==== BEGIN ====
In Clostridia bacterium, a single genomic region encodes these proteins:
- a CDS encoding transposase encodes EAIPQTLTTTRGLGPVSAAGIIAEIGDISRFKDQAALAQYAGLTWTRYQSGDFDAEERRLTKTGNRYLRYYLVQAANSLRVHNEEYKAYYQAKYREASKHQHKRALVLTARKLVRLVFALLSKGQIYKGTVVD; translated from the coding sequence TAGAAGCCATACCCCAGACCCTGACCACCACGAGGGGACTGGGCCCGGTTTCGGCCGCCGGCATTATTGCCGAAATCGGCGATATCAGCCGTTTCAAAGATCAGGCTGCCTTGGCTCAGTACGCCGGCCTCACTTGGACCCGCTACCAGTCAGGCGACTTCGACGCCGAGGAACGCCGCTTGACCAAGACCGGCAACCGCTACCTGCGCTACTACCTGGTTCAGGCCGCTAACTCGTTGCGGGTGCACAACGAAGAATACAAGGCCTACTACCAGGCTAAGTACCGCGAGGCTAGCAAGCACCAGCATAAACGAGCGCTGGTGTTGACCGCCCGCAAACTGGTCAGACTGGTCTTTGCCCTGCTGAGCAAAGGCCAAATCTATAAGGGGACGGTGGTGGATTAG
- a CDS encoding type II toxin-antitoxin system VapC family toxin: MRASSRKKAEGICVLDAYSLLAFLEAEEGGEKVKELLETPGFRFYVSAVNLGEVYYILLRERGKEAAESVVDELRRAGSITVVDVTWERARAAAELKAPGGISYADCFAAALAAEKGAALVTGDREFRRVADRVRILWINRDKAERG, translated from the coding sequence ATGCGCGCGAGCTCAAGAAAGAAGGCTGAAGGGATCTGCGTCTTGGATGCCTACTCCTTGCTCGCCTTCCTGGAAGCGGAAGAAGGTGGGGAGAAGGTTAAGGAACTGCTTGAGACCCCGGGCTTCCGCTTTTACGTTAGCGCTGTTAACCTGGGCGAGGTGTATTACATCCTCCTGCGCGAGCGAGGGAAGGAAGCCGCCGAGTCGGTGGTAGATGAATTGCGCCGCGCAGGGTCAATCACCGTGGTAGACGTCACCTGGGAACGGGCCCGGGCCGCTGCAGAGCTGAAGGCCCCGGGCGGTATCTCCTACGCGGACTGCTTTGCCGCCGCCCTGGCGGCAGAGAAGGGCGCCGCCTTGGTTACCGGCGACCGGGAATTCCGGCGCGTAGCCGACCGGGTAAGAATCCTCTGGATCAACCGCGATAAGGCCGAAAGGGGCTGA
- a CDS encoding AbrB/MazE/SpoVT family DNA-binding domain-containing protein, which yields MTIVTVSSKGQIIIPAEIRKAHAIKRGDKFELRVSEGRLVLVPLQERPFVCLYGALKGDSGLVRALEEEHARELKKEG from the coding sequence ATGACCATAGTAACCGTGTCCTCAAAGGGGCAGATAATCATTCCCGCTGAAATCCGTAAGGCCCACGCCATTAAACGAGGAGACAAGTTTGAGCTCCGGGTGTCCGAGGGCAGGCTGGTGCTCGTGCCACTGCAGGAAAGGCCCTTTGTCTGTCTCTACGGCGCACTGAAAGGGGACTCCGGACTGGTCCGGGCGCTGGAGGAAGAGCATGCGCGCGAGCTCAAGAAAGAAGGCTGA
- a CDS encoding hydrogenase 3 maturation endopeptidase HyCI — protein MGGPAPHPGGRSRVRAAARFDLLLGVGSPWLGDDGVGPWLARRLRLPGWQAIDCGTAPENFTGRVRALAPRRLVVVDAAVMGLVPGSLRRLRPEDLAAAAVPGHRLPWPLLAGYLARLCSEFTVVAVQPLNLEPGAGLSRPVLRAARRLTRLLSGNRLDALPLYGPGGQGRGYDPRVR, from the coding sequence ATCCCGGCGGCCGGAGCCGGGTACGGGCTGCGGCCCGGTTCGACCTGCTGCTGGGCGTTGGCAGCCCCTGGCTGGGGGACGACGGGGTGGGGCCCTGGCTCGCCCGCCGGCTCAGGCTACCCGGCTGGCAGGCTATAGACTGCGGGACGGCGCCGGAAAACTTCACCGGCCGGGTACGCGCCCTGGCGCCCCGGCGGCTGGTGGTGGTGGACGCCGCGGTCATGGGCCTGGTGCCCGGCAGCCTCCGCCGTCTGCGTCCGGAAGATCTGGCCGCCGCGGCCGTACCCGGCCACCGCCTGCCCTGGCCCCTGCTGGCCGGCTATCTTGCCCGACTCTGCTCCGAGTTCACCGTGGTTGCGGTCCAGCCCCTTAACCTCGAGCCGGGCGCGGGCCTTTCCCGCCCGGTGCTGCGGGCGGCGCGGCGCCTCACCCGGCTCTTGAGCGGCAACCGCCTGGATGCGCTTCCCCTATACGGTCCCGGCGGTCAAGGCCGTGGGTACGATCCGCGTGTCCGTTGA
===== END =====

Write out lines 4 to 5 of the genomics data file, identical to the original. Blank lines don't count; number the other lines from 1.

- a CDS encoding AbrB/MazE/SpoVT family DNA-binding domain-containing protein, which yields MTIVTVSSKGQIIIPAEIRKAHAIKRGDKFELRVSEGRLVLVPLQERPFVCLYGALKGDSGLVRALEEEHARELKKEG from the coding sequence ATGACCATAGTAACCGTGTCCTCAAAGGGGCAGATAATCATTCCCGCTGAAATCCGTAAGGCCCACGCCATTAAACGAGGAGACAAGTTTGAGCTCCGGGTGTCCGAGGGCAGGCTGGTGCTCGTGCCACTGCAGGAAAGGCCCTTTGTCTGTCTCTACGGCGCACTGAAAGGGGACTCCGGACTGGTCCGGGCGCTGGAGGAAGAGCATGCGCGCGAGCTCAAGAAAGAAGGCTGA
- a CDS encoding hydrogenase 3 maturation endopeptidase HyCI — protein MGGPAPHPGGRSRVRAAARFDLLLGVGSPWLGDDGVGPWLARRLRLPGWQAIDCGTAPENFTGRVRALAPRRLVVVDAAVMGLVPGSLRRLRPEDLAAAAVPGHRLPWPLLAGYLARLCSEFTVVAVQPLNLEPGAGLSRPVLRAARRLTRLLSGNRLDALPLYGPGGQGRGYDPRVR, from the coding sequence ATCCCGGCGGCCGGAGCCGGGTACGGGCTGCGGCCCGGTTCGACCTGCTGCTGGGCGTTGGCAGCCCCTGGCTGGGGGACGACGGGGTGGGGCCCTGGCTCGCCCGCCGGCTCAGGCTACCCGGCTGGCAGGCTATAGACTGCGGGACGGCGCCGGAAAACTTCACCGGCCGGGTACGCGCCCTGGCGCCCCGGCGGCTGGTGGTGGTGGACGCCGCGGTCATGGGCCTGGTGCCCGGCAGCCTCCGCCGTCTGCGTCCGGAAGATCTGGCCGCCGCGGCCGTACCCGGCCACCGCCTGCCCTGGCCCCTGCTGGCCGGCTATCTTGCCCGACTCTGCTCCGAGTTCACCGTGGTTGCGGTCCAGCCCCTTAACCTCGAGCCGGGCGCGGGCCTTTCCCGCCCGGTGCTGCGGGCGGCGCGGCGCCTCACCCGGCTCTTGAGCGGCAACCGCCTGGATGCGCTTCCCCTATACGGTCCCGGCGGTCAAGGCCGTGGGTACGATCCGCGTGTCCGTTGA